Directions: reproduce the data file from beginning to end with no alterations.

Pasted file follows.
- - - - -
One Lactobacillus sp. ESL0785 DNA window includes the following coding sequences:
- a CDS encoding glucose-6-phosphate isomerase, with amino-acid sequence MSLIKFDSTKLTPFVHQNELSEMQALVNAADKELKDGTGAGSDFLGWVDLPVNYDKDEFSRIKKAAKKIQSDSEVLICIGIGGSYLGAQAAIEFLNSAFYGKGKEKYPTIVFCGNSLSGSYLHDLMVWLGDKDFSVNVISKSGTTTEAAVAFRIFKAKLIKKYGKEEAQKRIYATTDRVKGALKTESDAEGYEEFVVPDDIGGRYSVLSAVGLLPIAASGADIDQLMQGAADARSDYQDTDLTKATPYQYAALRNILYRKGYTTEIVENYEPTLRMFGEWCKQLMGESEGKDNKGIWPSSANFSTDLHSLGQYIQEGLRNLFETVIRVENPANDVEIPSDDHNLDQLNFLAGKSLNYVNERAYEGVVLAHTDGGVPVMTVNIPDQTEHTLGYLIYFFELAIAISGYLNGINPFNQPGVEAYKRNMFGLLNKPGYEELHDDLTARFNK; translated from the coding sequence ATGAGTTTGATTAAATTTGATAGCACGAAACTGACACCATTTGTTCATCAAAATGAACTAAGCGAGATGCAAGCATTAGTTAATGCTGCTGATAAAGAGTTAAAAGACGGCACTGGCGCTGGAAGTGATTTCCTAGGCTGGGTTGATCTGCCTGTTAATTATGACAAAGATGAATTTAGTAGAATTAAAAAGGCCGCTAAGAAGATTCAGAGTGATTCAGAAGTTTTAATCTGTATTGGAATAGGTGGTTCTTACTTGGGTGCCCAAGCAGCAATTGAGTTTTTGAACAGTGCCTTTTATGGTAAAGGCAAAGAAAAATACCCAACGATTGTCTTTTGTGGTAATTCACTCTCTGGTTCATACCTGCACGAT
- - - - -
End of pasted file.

One Lactobacillus sp. ESL0785 DNA window includes the following coding sequences:
- a CDS encoding glucose-6-phosphate isomerase, with amino-acid sequence MSLIKFDSTKLTPFVHQNELSEMQALVNAADKELKDGTGAGSDFLGWVDLPVNYDKDEFSRIKKAAKKIQSDSEVLICIGIGGSYLGAQAAIEFLNSAFYGKGKEKYPTIVFCGNSLSGSYLHDLMVWLGDKDFSVNVISKSGTTTEAAVAFRIFKAKLIKKYGKEEAQKRIYATTDRVKGALKTESDAEGYEEFVVPDDIGGRYSVLSAVGLLPIAASGADIDQLMQGAADARSDYQDTDLTKATPYQYAALRNILYRKGYTTEIVENYEPTLRMFGEWCKQLMGESEGKDNKGIWPSSANFSTDLHSLGQYIQEGLRNLFETVIRVENPANDVEIPSDDHNLDQLNFLAGKSLNYVNERAYEGVVLAHTDGGVPVMTVNIPDQTEHTLGYLIYFFELAIAISGYLNGINPFNQPGVEAYKRNMFGLLNKPGYEELHDDLTARFNK; translated from the coding sequence ATGAGTTTGATTAAATTTGATAGCACGAAACTGACACCATTTGTTCATCAAAATGAACTAAGCGAGATGCAAGCATTAGTTAATGCTGCTGATAAAGAGTTAAAAGACGGCACTGGCGCTGGAAGTGATTTCCTAGGCTGGGTTGATCTGCCTGTTAATTATGACAAAGATGAATTTAGTAGAATTAAAAAGGCCGCTAAGAAGATTCAGAGTGATTCAGAAGTTTTAATCTGTATTGGAATAGGTGGTTCTTACTTGGGTGCCCAAGCAGCAATTGAGTTTTTGAACAGTGCCTTTTATGGTAAAGGCAAAGAAAAATACCCAACGATTGTCTTTTGTGGTAATTCACTCTCTGGTTCATACCTGCACGAT